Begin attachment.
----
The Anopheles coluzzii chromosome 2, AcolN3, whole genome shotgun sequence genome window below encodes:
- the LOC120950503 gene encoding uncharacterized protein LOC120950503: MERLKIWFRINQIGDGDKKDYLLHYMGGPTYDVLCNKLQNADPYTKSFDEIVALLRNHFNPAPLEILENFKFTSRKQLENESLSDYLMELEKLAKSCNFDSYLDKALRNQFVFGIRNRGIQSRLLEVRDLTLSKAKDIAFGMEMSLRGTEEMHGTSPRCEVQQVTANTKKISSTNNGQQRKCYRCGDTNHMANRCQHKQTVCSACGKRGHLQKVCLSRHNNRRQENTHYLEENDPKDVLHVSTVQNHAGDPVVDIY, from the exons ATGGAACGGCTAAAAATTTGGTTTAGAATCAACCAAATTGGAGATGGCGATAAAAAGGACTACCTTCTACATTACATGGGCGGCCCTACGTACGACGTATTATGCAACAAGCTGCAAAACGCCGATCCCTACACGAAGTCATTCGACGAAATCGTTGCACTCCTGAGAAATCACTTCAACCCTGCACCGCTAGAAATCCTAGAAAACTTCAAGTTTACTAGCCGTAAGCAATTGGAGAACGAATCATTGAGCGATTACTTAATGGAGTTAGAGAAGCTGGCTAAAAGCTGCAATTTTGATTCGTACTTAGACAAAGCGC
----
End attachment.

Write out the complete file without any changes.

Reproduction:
The Anopheles coluzzii chromosome 2, AcolN3, whole genome shotgun sequence genome window below encodes:
- the LOC120950503 gene encoding uncharacterized protein LOC120950503: MERLKIWFRINQIGDGDKKDYLLHYMGGPTYDVLCNKLQNADPYTKSFDEIVALLRNHFNPAPLEILENFKFTSRKQLENESLSDYLMELEKLAKSCNFDSYLDKALRNQFVFGIRNRGIQSRLLEVRDLTLSKAKDIAFGMEMSLRGTEEMHGTSPRCEVQQVTANTKKISSTNNGQQRKCYRCGDTNHMANRCQHKQTVCSACGKRGHLQKVCLSRHNNRRQENTHYLEENDPKDVLHVSTVQNHAGDPVVDIY, from the exons ATGGAACGGCTAAAAATTTGGTTTAGAATCAACCAAATTGGAGATGGCGATAAAAAGGACTACCTTCTACATTACATGGGCGGCCCTACGTACGACGTATTATGCAACAAGCTGCAAAACGCCGATCCCTACACGAAGTCATTCGACGAAATCGTTGCACTCCTGAGAAATCACTTCAACCCTGCACCGCTAGAAATCCTAGAAAACTTCAAGTTTACTAGCCGTAAGCAATTGGAGAACGAATCATTGAGCGATTACTTAATGGAGTTAGAGAAGCTGGCTAAAAGCTGCAATTTTGATTCGTACTTAGACAAAGCGC